August new home prices stay flat

Prices in 15 cities, including first-tier and key second-tier ones, were flat or fell slightly from July.

NEW home prices in 15 Chinese cities, including first-tier and some key second-tier ones, remained flat or fell in August compared with a month earlier, data released on Monday by the National Bureau of Statistics showed.

Year-on-year growth also slowed.

Shanghai, Beijing and Xiamen in Fujian Province were the three cities where new residential property prices stayed unchanged from July.

The remaining 12 cities registered month-over-month decreases ranging from 0.1 percent to 0.7 percent, the bureau said. The bureau monitors prices in new and pre-owned home markets in 70 major cities.

In comparison, new home prices in one third of the 15 cities rose in August from a month earlier.

“Stability extended in the 15 cities for another month as varied tightening measures continued to take effect,” said Liu Jianwei, a senior statistician at the bureau. “On a year-over-year basis, price increase of new homes in the 15 cities decelerated by 1.3-6.6 percentage points compared with July.”

Around the country, prices of new and pre-occupied homes in the four first-tier cities both fell 0.3 percent in August from a month earlier.

In second-tier cities, they climbed 0.2 percent and 0.3 percent, respectively, decelerating by 0.2 percentage points and 0.1 percentage point from July.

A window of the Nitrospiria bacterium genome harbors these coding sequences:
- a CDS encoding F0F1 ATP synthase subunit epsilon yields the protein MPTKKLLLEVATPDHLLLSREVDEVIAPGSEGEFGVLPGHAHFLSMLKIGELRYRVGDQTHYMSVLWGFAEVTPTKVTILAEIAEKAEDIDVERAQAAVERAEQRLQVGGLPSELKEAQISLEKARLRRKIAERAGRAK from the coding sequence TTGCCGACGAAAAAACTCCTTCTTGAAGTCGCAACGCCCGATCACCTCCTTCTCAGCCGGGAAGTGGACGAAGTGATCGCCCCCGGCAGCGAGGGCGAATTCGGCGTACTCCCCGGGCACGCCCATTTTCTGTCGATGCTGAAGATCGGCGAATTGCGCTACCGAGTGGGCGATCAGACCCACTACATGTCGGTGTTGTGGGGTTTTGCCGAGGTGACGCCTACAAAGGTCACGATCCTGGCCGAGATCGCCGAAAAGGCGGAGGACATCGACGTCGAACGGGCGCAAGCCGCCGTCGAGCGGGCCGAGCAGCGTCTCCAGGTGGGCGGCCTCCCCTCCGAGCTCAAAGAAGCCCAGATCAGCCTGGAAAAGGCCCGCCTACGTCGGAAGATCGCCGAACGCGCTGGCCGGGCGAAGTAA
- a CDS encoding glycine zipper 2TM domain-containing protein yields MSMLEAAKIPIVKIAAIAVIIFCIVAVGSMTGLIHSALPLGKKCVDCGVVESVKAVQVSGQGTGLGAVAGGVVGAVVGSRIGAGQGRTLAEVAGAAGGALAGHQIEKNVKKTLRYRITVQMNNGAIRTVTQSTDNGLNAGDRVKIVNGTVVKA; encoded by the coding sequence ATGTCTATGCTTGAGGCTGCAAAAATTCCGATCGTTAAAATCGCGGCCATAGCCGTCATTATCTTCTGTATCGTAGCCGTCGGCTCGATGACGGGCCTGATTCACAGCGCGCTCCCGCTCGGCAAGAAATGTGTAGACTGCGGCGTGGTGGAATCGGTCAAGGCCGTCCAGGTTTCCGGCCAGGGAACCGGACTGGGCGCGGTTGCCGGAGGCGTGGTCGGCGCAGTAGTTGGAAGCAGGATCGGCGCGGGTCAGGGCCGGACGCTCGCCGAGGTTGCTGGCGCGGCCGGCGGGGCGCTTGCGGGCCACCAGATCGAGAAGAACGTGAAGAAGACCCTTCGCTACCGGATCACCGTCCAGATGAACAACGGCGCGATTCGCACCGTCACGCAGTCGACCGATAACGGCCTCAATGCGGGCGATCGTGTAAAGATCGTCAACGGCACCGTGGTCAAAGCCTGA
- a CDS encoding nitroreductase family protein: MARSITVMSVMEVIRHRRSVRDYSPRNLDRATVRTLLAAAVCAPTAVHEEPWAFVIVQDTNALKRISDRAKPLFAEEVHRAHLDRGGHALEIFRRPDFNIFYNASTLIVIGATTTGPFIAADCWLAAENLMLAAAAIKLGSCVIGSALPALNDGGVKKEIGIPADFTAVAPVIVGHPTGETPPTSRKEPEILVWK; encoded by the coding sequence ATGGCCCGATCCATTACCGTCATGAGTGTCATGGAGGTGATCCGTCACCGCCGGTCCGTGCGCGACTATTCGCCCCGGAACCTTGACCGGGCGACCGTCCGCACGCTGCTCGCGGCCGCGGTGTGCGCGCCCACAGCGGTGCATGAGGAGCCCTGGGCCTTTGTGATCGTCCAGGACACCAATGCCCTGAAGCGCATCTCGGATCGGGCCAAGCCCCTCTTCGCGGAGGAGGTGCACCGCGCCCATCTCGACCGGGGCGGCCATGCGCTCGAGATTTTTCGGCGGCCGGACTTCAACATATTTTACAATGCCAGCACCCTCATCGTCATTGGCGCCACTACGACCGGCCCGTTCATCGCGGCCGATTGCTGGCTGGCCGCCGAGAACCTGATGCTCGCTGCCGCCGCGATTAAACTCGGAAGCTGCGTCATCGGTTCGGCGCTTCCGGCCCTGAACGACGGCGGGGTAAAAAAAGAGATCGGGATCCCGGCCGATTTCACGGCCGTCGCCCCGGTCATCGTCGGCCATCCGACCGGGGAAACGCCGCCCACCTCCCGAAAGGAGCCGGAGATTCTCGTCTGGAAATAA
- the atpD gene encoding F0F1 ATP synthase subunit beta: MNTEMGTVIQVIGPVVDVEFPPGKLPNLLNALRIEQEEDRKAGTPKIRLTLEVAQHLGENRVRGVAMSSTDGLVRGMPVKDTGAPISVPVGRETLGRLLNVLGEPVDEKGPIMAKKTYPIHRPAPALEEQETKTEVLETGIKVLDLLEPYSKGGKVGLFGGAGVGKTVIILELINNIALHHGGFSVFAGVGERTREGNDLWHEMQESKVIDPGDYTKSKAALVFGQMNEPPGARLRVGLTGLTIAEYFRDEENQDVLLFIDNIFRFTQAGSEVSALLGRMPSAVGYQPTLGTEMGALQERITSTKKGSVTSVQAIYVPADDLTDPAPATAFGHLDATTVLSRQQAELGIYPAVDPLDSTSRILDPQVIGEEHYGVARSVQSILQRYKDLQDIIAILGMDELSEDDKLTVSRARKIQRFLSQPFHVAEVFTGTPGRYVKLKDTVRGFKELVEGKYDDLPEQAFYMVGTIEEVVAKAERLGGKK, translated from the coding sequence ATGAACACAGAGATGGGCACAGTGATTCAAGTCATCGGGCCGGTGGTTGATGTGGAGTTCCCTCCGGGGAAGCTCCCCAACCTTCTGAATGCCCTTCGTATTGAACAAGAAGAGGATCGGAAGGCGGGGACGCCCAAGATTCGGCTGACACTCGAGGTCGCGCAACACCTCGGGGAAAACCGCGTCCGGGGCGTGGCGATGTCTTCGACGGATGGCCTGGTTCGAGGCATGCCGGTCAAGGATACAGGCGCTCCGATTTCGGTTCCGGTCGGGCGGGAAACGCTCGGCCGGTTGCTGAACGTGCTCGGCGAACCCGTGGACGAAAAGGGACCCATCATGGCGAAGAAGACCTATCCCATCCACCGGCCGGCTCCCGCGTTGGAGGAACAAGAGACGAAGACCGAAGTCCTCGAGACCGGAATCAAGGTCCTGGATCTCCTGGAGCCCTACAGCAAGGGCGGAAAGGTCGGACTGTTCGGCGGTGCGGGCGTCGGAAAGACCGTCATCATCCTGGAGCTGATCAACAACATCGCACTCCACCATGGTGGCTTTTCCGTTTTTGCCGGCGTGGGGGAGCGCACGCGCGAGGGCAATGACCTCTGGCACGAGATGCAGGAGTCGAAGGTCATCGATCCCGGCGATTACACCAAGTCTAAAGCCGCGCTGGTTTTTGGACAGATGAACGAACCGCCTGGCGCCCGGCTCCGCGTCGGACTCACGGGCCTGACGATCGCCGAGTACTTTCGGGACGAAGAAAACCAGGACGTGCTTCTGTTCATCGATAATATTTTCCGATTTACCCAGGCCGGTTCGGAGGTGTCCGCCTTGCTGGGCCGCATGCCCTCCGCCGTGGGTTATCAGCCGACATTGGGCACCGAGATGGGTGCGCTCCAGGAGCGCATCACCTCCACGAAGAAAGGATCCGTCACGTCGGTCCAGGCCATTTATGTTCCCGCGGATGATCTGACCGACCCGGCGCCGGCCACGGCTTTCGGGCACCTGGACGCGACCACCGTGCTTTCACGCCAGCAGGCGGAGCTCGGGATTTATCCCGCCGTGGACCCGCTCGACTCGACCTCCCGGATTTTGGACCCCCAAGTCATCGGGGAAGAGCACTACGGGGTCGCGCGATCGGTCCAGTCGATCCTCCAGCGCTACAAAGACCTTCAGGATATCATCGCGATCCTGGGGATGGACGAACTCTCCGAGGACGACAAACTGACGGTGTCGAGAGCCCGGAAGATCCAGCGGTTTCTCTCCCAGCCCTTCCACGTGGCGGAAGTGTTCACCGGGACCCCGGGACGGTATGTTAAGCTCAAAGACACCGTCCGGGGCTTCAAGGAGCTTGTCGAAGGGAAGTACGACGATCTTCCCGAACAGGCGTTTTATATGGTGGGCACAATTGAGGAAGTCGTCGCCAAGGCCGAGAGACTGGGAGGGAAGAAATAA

Prices of new and pre-owned homes in third-tier cities rose 0.4 percent, down 0.2 percentage points and unchanged, respectively, from July.

“In general, the domestic housing market posted rather stable performance last month mainly because of the rein-in policies and the traditional low-season effect,” Shanghai Centaline Property Consultants Co said in a report. “New home transactions continued to shrink in August with first-tier cities suffering the largest setbacks.”

The area of new residential properties sold in 40 major cities tracked by Centaline totaled 19.7 million square meters last month, down 8 percent from July and a plunge of 38 percent from same period a year ago, according to Centaline.

Notably, sales contracted 21 percent in the four first-tier cities, compared with 9 percent in second-tier cities and 3 percent in smaller ones.


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